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Grain prices soar globally

Rice shortages are appearing across Asia. In Egypt, the Army is now baking bread to curb food riots.

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Prized rice: Cambodia ordered a two-month ban Wednesday on exports of rice to neighboring countries to try to keep prices under control. Above, a rice vendor in Phnom Penh, Cambodia.

Heng sinith/AP

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Rice farmers here are staying awake in shifts at night to guard their fields from thieves. In Peru, shortages of wheat flour are prompting the military to make bread with potato flour, a native crop. In Egypt, Cameroon, and Burkina Faso food riots have broken out in the past week.

Around the world, governments and aid groups are grappling with the escalating cost of basic grains. In December, 37 countries faced a food crisis, reports the UN Food and Agricultural Organization (FAO), and 20 nations had imposed some form of food-price controls.

In Asia, where rice is on every plate, prices are shooting up almost daily. Premium Thai fragrant rice now costs $900 per ton, a nearly 30 percent rise from a month ago.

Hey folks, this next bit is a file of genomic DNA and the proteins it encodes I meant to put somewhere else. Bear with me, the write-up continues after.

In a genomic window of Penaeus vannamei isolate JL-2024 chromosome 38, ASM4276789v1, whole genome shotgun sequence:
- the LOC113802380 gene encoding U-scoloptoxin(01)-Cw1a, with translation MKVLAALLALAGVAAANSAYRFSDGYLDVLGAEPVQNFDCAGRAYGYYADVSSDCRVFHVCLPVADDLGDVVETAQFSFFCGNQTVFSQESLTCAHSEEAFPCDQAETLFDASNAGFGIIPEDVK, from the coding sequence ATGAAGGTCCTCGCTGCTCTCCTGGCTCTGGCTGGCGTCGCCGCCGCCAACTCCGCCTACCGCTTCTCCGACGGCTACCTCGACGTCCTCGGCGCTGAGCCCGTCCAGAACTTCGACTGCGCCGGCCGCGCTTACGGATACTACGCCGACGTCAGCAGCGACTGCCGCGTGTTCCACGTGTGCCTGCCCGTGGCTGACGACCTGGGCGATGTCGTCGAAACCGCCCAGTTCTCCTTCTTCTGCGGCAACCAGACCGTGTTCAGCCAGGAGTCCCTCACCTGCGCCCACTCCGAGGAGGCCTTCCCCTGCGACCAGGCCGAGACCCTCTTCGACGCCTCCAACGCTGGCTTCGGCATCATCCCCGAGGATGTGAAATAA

Exporters say the price could eclipse $1,000 per ton by June. Similarly, prices of white rice have climbed about 50 percent since January to $600 per ton and are projected to jump another 40 percent to $800 per ton in April.

The skyrocketing prices have prompted millers to default on rice supply contracts and bandits to steal rice as they aim to hoard the crop, and sell it later, as prices continue to rise.

“The farmers are afraid as their fields have been robbed in the nighttime,” says Sarayouth Phumithon, an official at the Thai government’s Bureau of Rice Strategy and Supply. “This is just the beginning. The problem will get worse if the price keeps increasing.”

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